If you are having a bonfire, whether it’s to get rid of garden waste or part of a celebration, like Halloween, take care. Follow the simple tips below to make sure you, and others, are safe.
Building a bonfire
Fire can spread easily, so where and how you build your bonfire is important. If you have a bonfire, follow these simple guidelines:
- warn your neighbours beforehand - they are much less likely to complain
- light the bonfire at a time least likely to affect your neighbours - for example, not on a warm day when people will be in their garden
- only burn dry material not damp, which causes more smoke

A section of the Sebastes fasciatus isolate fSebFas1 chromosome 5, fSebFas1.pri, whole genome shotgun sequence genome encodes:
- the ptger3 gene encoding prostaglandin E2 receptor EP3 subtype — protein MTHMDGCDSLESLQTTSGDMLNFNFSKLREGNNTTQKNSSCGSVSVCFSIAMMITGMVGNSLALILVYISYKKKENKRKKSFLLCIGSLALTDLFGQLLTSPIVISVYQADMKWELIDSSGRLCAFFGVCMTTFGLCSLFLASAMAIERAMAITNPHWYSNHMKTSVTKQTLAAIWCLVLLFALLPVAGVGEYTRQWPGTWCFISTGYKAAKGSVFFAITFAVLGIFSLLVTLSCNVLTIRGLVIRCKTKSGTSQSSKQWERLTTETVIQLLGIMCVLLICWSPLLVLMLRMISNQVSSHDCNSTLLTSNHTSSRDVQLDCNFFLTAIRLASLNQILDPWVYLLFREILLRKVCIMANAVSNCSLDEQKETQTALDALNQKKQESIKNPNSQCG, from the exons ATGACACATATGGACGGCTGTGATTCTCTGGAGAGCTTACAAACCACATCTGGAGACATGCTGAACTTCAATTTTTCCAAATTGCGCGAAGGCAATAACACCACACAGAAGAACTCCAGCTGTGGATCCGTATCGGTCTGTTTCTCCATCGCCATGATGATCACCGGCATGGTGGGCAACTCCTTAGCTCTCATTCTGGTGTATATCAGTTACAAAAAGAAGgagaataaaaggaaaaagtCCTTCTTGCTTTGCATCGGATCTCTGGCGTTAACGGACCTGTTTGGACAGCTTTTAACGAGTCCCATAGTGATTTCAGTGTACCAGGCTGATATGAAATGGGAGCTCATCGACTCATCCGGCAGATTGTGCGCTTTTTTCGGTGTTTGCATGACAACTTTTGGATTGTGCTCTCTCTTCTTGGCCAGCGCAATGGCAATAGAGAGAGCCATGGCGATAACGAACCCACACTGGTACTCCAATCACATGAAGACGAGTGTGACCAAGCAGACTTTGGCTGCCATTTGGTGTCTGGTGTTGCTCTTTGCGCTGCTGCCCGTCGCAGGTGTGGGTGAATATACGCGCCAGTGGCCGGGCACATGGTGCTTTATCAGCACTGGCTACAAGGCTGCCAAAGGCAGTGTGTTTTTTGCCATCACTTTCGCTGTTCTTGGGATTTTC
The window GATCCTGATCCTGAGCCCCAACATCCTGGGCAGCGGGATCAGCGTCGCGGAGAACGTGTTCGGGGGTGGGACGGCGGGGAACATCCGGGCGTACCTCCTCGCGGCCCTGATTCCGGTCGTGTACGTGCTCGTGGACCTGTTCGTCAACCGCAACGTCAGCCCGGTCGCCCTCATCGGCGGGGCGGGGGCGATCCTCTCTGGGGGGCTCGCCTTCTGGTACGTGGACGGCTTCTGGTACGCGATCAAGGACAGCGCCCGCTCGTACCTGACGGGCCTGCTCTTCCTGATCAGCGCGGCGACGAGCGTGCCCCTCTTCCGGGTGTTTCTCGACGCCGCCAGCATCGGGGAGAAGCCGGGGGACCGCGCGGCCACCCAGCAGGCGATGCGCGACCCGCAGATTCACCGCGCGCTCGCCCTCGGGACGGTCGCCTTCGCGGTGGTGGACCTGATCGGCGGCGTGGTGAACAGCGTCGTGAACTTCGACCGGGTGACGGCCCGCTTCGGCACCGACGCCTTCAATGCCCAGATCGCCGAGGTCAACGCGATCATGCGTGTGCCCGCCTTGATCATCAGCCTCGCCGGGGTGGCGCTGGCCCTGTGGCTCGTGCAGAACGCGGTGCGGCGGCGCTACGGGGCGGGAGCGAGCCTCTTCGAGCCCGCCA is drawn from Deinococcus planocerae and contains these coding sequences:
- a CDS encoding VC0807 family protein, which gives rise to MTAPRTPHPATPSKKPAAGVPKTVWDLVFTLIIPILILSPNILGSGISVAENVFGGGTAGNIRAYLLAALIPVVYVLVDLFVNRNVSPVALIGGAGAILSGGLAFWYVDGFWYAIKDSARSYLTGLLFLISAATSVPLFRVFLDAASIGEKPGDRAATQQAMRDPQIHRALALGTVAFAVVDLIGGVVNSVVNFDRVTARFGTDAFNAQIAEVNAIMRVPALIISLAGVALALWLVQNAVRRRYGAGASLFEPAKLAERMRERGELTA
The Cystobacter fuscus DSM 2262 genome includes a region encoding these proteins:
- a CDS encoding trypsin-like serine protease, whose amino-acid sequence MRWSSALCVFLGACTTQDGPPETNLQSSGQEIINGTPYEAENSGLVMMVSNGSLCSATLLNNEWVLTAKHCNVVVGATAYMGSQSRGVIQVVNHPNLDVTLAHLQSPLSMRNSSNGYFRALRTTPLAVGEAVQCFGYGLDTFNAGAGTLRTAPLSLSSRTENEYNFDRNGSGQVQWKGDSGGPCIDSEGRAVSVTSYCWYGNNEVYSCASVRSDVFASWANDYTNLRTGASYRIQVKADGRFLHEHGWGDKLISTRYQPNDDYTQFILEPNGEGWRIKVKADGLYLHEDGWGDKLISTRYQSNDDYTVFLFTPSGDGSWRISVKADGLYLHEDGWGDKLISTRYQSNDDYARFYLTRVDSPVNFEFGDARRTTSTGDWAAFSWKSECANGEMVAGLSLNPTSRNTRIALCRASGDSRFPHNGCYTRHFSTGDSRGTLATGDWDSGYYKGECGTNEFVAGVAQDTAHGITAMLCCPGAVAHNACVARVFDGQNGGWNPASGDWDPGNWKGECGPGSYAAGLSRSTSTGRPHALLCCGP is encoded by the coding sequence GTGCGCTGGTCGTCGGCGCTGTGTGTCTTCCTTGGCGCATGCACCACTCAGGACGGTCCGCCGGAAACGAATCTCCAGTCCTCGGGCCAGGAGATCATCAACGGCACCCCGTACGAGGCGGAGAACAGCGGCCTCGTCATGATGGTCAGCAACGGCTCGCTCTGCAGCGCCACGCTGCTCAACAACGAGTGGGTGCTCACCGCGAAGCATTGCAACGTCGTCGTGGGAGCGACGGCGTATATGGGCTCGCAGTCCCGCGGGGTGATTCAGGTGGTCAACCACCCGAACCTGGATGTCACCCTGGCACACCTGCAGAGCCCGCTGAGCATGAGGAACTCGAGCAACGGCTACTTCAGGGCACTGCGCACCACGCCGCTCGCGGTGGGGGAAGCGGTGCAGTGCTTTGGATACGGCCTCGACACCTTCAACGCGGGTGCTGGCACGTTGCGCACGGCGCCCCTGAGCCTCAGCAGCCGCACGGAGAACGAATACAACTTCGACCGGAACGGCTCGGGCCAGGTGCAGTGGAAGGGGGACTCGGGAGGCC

- build the bonfire away from sheds, fences and trees
- check there are no cables - like telephone wires - above the bonfire
- don’t use petrol or paraffin to get the fire going – it may get out of control quickly
- as a rule of thumb the bonfire should be a minimum of five times its height from property
Bonfire safety tips
Once the bonfire is lit, make sure you:
- keep a bucket of water or a garden hose nearby -in case of emergencies
- don’t leave the bonfire unattended
- keep children and pets away from the bonfire
- don’t throw any fireworks into the fire
- don't burn aerosols, tyres, canisters or anything containing foam or paint - many produce toxic fumes and some containers may explode, causing injury
Once the bonfire has died down, spray the embers with water to stop it reigniting.
Getting rid of your garden waste without a bonfire
You can get rid of your garden waste without making a bonfire. Most garden waste, like grass cuttings and leaves, can be recycled by composting.